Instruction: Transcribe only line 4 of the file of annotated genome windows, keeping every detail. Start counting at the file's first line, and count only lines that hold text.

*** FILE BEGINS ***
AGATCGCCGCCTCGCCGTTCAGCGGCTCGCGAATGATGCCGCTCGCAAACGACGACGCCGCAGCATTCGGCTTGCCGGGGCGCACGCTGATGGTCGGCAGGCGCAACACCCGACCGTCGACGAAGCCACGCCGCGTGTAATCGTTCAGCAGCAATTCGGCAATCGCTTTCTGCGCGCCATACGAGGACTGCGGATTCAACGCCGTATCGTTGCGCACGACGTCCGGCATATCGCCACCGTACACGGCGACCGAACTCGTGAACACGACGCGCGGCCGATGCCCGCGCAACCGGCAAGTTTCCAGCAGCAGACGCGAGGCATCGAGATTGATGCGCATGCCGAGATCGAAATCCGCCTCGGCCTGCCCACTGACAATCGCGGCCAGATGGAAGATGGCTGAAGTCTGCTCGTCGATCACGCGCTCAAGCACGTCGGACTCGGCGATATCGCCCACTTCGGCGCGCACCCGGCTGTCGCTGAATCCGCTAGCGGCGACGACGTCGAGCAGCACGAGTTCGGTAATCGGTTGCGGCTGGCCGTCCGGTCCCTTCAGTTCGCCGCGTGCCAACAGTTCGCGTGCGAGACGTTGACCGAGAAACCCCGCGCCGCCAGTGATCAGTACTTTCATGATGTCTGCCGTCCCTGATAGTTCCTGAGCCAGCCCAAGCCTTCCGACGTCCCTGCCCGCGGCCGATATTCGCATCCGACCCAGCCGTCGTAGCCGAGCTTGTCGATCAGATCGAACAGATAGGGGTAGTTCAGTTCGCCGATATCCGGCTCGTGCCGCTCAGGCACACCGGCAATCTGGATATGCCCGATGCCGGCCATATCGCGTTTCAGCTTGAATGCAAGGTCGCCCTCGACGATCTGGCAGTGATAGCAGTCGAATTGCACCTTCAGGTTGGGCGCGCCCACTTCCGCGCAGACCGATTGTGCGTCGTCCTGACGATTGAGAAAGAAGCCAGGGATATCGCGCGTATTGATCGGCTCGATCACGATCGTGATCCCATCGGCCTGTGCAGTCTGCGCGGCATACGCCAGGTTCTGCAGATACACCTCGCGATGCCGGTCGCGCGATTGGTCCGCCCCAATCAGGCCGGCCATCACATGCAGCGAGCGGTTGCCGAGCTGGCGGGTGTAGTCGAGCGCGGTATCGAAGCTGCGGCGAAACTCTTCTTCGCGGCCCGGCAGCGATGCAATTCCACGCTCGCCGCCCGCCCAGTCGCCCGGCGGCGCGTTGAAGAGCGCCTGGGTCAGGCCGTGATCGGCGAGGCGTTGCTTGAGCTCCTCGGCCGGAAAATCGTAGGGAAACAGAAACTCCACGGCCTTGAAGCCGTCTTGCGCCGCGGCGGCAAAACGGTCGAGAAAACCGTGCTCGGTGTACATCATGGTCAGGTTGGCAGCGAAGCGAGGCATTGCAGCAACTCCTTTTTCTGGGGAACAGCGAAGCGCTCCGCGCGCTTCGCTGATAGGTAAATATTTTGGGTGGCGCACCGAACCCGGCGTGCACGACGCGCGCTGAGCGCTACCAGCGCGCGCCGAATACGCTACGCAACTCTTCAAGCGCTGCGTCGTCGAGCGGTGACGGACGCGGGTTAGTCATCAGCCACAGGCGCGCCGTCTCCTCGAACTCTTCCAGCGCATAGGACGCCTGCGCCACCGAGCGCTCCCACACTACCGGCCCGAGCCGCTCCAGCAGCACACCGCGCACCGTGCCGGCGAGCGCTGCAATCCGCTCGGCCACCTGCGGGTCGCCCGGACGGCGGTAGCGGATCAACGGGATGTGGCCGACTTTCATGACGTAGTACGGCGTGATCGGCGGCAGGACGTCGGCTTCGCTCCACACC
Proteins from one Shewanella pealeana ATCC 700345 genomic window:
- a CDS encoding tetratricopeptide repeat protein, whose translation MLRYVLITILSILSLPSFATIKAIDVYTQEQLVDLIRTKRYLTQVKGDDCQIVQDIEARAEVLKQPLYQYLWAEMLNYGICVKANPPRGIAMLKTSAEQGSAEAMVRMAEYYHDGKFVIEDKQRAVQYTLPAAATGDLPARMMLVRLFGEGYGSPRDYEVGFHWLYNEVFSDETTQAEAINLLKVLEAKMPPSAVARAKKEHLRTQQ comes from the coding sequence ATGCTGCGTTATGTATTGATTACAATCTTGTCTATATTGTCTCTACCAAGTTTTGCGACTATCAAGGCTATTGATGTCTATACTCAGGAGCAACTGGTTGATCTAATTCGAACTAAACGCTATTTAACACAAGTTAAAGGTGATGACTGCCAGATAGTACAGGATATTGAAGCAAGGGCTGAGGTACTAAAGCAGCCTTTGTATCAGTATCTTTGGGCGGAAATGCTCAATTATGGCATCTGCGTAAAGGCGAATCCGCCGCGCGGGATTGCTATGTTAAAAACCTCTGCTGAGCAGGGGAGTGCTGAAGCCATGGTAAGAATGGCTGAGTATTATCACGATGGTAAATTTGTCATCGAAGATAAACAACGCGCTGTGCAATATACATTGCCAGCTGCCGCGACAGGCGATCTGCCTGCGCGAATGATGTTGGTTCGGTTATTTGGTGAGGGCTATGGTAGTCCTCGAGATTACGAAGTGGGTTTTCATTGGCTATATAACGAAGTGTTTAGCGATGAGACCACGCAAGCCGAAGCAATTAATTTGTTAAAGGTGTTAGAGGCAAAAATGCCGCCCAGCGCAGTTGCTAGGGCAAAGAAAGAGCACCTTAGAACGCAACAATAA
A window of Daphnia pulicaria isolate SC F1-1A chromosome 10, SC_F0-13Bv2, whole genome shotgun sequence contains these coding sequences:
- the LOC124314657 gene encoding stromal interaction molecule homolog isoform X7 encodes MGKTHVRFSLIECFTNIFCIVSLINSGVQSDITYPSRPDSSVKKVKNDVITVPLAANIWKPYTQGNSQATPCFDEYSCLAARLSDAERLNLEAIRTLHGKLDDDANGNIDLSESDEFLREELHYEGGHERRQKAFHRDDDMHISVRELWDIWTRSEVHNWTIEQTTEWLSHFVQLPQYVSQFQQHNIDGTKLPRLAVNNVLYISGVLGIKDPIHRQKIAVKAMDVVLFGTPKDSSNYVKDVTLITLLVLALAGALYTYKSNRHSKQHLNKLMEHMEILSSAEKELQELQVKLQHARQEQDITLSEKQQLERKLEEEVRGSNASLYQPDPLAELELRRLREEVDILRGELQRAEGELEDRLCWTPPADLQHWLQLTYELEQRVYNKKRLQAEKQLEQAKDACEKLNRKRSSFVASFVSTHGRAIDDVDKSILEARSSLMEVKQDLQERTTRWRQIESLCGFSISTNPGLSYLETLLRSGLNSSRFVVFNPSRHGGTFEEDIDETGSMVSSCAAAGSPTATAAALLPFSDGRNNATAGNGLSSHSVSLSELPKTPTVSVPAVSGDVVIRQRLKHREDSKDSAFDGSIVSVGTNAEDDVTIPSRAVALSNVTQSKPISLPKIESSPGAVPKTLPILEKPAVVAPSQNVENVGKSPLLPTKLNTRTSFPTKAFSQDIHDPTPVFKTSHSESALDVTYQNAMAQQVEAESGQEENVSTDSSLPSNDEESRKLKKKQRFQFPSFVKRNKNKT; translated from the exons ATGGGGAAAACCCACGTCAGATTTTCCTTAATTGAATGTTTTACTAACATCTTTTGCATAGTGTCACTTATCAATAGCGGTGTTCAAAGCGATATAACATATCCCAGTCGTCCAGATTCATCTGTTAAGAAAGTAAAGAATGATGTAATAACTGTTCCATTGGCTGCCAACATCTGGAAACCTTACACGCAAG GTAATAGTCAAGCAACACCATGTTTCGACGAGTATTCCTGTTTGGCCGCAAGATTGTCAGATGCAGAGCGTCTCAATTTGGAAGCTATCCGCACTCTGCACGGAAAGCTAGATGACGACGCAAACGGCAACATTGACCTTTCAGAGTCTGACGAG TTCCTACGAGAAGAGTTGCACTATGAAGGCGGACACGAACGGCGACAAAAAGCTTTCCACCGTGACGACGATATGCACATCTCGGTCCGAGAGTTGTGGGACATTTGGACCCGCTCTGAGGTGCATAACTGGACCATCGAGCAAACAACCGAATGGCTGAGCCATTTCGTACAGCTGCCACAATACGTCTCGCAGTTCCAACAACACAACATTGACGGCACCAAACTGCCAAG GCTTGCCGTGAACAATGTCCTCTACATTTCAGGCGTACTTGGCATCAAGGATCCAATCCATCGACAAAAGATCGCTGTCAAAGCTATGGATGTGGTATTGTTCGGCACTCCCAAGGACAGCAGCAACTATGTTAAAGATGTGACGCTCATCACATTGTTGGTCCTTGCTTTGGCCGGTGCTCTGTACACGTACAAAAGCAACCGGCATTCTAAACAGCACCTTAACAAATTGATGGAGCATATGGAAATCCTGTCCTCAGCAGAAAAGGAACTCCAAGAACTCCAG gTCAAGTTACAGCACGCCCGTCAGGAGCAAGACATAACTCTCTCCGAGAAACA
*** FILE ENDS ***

A window of Daphnia pulicaria isolate SC F1-1A chromosome 10, SC_F0-13Bv2, whole genome shotgun sequence contains these coding sequences: